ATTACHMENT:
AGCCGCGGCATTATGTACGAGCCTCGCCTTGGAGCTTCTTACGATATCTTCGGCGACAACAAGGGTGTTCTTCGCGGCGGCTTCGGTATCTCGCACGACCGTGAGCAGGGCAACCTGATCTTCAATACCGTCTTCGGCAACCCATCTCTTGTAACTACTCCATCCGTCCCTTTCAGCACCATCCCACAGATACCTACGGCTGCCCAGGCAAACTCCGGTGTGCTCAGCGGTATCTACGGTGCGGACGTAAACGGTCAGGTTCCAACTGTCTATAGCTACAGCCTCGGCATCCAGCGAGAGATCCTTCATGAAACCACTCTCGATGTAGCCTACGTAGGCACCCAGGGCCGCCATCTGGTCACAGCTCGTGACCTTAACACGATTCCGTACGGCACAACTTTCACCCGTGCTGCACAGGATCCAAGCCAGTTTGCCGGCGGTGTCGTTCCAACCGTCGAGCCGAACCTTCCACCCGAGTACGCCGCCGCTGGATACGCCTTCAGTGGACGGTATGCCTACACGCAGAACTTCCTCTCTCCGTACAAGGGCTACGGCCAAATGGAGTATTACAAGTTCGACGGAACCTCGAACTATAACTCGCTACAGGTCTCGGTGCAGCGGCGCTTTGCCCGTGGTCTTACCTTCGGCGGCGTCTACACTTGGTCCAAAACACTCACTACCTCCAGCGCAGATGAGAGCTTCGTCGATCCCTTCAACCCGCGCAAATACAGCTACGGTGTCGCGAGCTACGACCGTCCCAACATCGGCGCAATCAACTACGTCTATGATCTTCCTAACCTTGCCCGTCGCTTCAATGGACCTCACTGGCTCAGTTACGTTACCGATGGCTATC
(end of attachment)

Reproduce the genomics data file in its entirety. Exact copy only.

AGCCGCGGCATTATGTACGAGCCTCGCCTTGGAGCTTCTTACGATATCTTCGGCGACAACAAGGGTGTTCTTCGCGGCGGCTTCGGTATCTCGCACGACCGTGAGCAGGGCAACCTGATCTTCAATACCGTCTTCGGCAACCCATCTCTTGTAACTACTCCATCCGTCCCTTTCAGCACCATCCCACAGATACCTACGGCTGCCCAGGCAAACTCCGGTGTGCTCAGCGGTATCTACGGTGCGGACGTAAACGGTCAGGTTCCAACTGTCTATAGCTACAGCCTCGGCATCCAGCGAGAGATCCTTCATGAAACCACTCTCGATGTAGCCTACGTAGGCACCCAGGGCCGCCATCTGGTCACAGCTCGTGACCTTAACACGATTCCGTACGGCACAACTTTCACCCGTGCTGCACAGGATCCAAGCCAGTTTGCCGGCGGTGTCGTTCCAACCGTCGAGCCGAACCTTCCACCCGAGTACGCCGCCGCTGGATACGCCTTCAGTGGACGGTATGCCTACACGCAGAACTTCCTCTCTCCGTACAAGGGCTACGGCCAAATGGAGTATTACAAGTTCGACGGAACCTCGAACTATAACTCGCTACAGGTCTCGGTGCAGCGGCGCTTTGCCCGTGGTCTTACCTTCGGCGGCGTCTACACTTGGTCCAAAACACTCACTACCTCCAGCGCAGATGAGAGCTTCGTCGATCCCTTCAACCCGCGCAAATACAGCTACGGTGTCGCGAGCTACGACCGTCCCAACATCGGCGCAATCAACTACGTCTATGATCTTCCTAACCTTGCCCGTCGCTTCAATGGACCTCACTGGCTCAGTTACGTTACCGATGGCTATC